Sounds like a pretty dubious claim. I expect if we were looking at sales by "brand" that iPhone would stomp over Android and Blackberry. If we were looking at sales by OS that Android would stomp over iPhone and Blackberry. I can't think of any situation where Blackberry would stomp over iPhone or Android without redefining what the term "smart phone" meant to most people.
Try my country
BB outsells iToys by a landslide. In fact, it is more likely to find someone touting an LG or Samsung touchscreen feature phone than an iPhone. Part of it may be that an entry-level BB, the 8520, sells at the low price point of 3000 MXN (£154.16) vs the 10,000 MXN (£513.87) iPhone4.
I wouldn't be surprised if that were the case in other countries as well. Oh, and businesses seem to prefer BB for some reason...
It's a business phone. Bulk purchases by businesses are responsible for the "numbers".
Blackberry phones are pretty much all you see business buying for their staff, and in bulk, so yeah, you'll see more Blackberry handsets sold and out on the street, but I'd go so far as to say 90% are sporting them because that is what their manager handed them.
You forget the millions of teenagers buying the cheaper BBs for BBM use.
Also, these GfK figures are "over-the-counter" figures, so they might not include BBs handed directly to businesses.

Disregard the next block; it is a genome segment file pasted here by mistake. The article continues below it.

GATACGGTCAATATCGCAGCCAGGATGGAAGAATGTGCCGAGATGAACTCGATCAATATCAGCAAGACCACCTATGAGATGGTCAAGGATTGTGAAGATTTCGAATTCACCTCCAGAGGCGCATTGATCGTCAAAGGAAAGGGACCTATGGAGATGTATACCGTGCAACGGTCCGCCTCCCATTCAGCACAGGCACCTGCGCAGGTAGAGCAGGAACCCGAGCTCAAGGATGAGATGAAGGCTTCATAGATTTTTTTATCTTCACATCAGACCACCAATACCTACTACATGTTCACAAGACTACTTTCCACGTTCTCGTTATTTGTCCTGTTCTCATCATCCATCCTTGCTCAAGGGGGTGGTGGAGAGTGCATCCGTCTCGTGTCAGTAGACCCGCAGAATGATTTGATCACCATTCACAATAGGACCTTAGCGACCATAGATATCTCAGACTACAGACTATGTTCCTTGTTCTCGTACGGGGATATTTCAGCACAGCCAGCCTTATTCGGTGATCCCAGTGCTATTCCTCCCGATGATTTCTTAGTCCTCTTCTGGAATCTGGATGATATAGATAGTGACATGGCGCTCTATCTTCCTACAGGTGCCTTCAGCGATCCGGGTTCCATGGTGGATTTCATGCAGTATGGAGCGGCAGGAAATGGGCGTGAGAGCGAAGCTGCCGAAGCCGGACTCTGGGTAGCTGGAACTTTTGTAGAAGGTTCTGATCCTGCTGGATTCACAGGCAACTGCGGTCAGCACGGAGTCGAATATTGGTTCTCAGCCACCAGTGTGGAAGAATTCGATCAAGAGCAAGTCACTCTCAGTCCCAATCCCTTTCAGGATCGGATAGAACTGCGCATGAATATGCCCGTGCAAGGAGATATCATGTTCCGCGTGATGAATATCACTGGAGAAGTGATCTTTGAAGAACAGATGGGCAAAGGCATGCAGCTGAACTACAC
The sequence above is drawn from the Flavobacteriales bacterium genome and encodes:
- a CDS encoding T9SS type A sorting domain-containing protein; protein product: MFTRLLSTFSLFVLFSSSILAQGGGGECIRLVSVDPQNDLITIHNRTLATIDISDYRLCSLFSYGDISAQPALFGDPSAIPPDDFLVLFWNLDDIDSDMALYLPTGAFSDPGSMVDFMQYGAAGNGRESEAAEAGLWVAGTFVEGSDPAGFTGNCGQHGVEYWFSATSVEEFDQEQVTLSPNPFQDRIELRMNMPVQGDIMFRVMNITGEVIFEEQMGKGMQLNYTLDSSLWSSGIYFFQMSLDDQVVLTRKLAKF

51% of PAYG sales sounds about right seeing my kids, and all of their friends seem to have acquired BB's over the past year, what I notice though is that while they're using BBM non stop, phone calls are rare, I haven't seen any of them using 'apps'.
As smartphones go, these could be a hell of a lot dumber and the teen audience wouldn't notice.
I concur. The biggest growing sector for the BB from my experience has to be the teen market. They're all going mad for BBM. This is no doubt because you can pick up a PAYG or sim-free BB for under a tonne now (which is much easier for a parent to justify forking out on the little'uns) and once a fad starts amongst the teenies, they do tend to herd together somewhat. Why would they yearn for a 'droid when all their friends are getting BBs? iPorns are well out of the equation too because of the crazy price tag.
No mention of Symbian at all? Last time I looked at stats (few weeks back) they were in the lead significantly? Or is this some weird RIM definition of a smartphone?
I blame "Sherlock"
'cause iPhone was pink.
As former owner of a Blackberry Bold 9000, I have to say that I'm put off from buying one again because of;
- Memory leaks
- Unreliable desktop backup system
- Buggy firmware releases
Why do I need to keep doing a battery pull to sort out blips?
I've since moved to an Apple iPhone 4, despite my best efforts to resist mostly because of the cost, but I haven't looked back since.
Been there, done that. My BB 9000 got nicked, so I took the chance to upgrade to the BB 9700. Most of the ugliest issues with the Bold were solved, and yes including the ones making you pull the battery every now and then. Mostly the problem seemed to lie with the measly 128Mb of shared memory, which was increased to 256Mb. The entry-level 8520's are also equipped with these specs, so they are kinda stable as well.
Why oh why did RIM take so long to produce decently-specced handsets?
I'm amazed it is so popular on PAYG, for business with a BES I can understand it, but without that you can't even do IMAP 2 way sync to your mail accounts and folders. And this is supposed to be the best email device there is. Don't make me laugh.